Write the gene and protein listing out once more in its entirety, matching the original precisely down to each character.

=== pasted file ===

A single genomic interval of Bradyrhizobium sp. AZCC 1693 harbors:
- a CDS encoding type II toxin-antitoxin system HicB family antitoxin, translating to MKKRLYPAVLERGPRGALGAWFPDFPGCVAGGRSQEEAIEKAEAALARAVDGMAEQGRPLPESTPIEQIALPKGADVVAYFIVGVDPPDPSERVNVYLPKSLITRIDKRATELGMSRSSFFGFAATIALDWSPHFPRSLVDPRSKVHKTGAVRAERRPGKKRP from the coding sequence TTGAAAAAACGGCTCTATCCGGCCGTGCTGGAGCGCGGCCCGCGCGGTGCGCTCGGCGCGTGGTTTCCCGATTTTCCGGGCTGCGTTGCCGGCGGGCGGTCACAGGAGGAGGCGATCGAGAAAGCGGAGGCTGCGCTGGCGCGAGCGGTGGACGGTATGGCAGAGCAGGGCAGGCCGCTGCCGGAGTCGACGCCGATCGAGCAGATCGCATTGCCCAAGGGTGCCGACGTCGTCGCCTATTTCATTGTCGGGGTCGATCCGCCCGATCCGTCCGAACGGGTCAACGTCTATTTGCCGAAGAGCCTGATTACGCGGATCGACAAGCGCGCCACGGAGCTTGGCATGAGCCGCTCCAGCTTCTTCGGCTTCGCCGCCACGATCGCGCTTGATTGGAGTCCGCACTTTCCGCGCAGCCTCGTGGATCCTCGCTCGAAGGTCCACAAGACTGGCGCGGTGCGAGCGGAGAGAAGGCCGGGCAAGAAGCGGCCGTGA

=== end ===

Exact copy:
A single genomic interval of Bradyrhizobium sp. AZCC 1693 harbors:
- a CDS encoding type II toxin-antitoxin system HicB family antitoxin, translating to MKKRLYPAVLERGPRGALGAWFPDFPGCVAGGRSQEEAIEKAEAALARAVDGMAEQGRPLPESTPIEQIALPKGADVVAYFIVGVDPPDPSERVNVYLPKSLITRIDKRATELGMSRSSFFGFAATIALDWSPHFPRSLVDPRSKVHKTGAVRAERRPGKKRP from the coding sequence TTGAAAAAACGGCTCTATCCGGCCGTGCTGGAGCGCGGCCCGCGCGGTGCGCTCGGCGCGTGGTTTCCCGATTTTCCGGGCTGCGTTGCCGGCGGGCGGTCACAGGAGGAGGCGATCGAGAAAGCGGAGGCTGCGCTGGCGCGAGCGGTGGACGGTATGGCAGAGCAGGGCAGGCCGCTGCCGGAGTCGACGCCGATCGAGCAGATCGCATTGCCCAAGGGTGCCGACGTCGTCGCCTATTTCATTGTCGGGGTCGATCCGCCCGATCCGTCCGAACGGGTCAACGTCTATTTGCCGAAGAGCCTGATTACGCGGATCGACAAGCGCGCCACGGAGCTTGGCATGAGCCGCTCCAGCTTCTTCGGCTTCGCCGCCACGATCGCGCTTGATTGGAGTCCGCACTTTCCGCGCAGCCTCGTGGATCCTCGCTCGAAGGTCCACAAGACTGGCGCGGTGCGAGCGGAGAGAAGGCCGGGCAAGAAGCGGCCGTGA